More than 140,000 clinicians will be transforming their practices over the next four years. The ACR Commission on Economics wants radiology engaged.
"Better care, smarting spending, and healthier people." CMS has committed $685 million to support these important goals through the Transforming Clinical Practice Initiative (TCPi). It is imperative that we are engaged in this effort. In this column, I describe ways in which radiology can participate.
TCPi seeks to achieve large-scale health transformation by producing a new model of health care built upon collaboration, teamwork, and value-based payment. As part of this effort, TCPi has awarded funds to 29 Practice Transformation Networks (PTNs) and 10 Support and Alignment Networks (SANs). The PTNs are peer-based learning networks supporting collaboration among a broad community of practices and include such institutions as the Mayo Clinic and larger health care systems, such as the Washington State Department of Health. The SANs are professional medical societies and organizations that provide resources to aid physician practices in their transformation efforts. Using existing and emerging materials and tools (e.g., continuing medical education, maintenance of certification, and core competency development), the SANs actively support new learning opportunities.
The ACR is one of only 10 SANs, through its Radiology, Support, Communication and Alignment Network (R-SCAN). While many organizations applied for grants, the ACR was one of the few to receive TCPi funding. R-SCAN provides a step-by-step plan for engaging referring physicians in clinical decision support (CDS) and improved imaging appropriateness through a growing number of Choosing Wisely topics, such as unnecessary preoperative chest-xrays. As part of R-SCAN, participants receive access to ACR Select® (the CDS product based around the ACR Appropriateness Criteria®). To help this improvement, the R-SCAN website (rscan.org) provides extensive educational resources, including white papers, slide presentations, and podcasts on imaging evidence. Participants collect ordering data pre- and post-educational intervention and CDS use to evaluate and document the improvements gained.
So what's in it for us? R-SCAN gives practices a head start in implementing CDS within their practices. The Protecting Access to Medicare Act (PAMA) of 2014 mandates the use of CDS starting as early as 2018. And the stakes are high. For practices that fail to implement CDS, payment for advanced diagnostic imaging will be denied.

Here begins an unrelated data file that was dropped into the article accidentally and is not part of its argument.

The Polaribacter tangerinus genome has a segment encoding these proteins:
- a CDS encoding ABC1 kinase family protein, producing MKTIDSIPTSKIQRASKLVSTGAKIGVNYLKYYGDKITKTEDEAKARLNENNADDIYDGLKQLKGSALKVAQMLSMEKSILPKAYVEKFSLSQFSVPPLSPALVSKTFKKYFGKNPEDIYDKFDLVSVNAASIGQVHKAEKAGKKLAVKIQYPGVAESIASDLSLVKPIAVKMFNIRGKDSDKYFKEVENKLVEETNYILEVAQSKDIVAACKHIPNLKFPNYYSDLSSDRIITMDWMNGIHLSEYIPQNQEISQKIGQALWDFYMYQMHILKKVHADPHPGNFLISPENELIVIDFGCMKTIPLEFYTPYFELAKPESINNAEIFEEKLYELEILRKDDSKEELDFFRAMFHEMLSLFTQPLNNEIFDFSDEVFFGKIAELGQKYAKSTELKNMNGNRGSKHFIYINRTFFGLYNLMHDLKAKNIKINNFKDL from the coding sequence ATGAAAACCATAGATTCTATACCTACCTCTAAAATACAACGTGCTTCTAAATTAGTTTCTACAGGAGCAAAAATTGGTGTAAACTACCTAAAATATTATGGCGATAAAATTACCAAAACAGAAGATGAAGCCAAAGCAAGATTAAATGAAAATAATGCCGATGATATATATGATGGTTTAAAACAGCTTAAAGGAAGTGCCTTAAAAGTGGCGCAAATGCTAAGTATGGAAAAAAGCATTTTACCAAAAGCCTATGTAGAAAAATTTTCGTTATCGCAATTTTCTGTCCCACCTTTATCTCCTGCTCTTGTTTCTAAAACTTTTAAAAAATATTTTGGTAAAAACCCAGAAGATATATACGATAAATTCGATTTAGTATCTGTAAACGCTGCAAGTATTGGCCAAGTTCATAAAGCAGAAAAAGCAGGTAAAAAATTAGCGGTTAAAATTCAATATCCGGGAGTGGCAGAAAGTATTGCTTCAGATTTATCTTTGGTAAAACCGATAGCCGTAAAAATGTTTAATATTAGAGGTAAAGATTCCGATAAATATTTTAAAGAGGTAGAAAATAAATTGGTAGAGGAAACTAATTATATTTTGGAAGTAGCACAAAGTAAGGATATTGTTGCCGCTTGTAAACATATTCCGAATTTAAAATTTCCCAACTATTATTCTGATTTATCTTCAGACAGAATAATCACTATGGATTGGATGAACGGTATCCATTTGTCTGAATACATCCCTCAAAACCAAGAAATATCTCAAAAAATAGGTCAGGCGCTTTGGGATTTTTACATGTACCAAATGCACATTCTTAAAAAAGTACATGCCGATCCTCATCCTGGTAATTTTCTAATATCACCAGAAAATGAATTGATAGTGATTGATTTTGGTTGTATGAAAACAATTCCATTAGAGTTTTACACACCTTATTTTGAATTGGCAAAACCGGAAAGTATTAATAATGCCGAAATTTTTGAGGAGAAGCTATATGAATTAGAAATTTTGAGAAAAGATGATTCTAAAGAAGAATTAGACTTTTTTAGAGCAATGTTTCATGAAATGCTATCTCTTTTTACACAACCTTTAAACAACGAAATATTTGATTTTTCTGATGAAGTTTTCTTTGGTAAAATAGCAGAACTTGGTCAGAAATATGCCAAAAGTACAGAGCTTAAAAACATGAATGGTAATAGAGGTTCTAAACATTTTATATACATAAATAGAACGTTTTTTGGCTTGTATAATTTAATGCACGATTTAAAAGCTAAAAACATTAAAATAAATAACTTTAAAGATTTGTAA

The individual benefits to radiologists and their practices include free CME, MOC Part IV credit, and access to a web-based version of ACR Select customized for R-SCAN. Participation in TCPi also earns points within the Clinical Practice Improvement Activities performance category of the forthcoming Merit-Based Incentive Payment System.
We have a number of options for implementing R-SCAN, from statewide partnerships to purely local efforts. Partnership opportunities exist within PTNs, which makes sense because many radiologists practice within the geographic domain of a PTN. For example, the Colorado PTN and R-SCAN have forged a partnership to ensure appropriate imaging and to lower the cost of care in Colorado. Partnership opportunities are also available between SANs. For instance, the American College of Emergency Physicians and the ACR are working together with the goal of avoiding more than 1.1 million unnecessary imaging tests by putting tools in place to select the most appropriate examinations. We can certainly apply R-SCAN in our local practices by providing the leadership in engaging our referring physicians and health care systems in the broader shift from volume- to value-driven care.
The requirements for the ACR to maintain its annual TCPi funding are fairly aggressive. We have committed to engaging 4,000 radiologists and 20,000 referring physicians in R-SCAN over four years. We simply cannot fail in our recruitment efforts, as many stakeholders are watching. We cannot give the impression that radiologists do not support the goals of CDS. Equally important, we must provide the data that CDS works and that collaboration yields favorable outcomes for patients. If not, we may not like the alternative to CDS: radiology benefits managers that require preauthorization without the clinical expertise radiologists provide.
Thousands of clinicians are working to transform their practices, and radiology is well positioned to contribute to this effort. We have this opportunity to be leaders locally and nationally. Our tool is R-SCAN. Join the many practices already participating — the time to sign up is now.
By Ezequiel Silva III, MD, FACR, Chair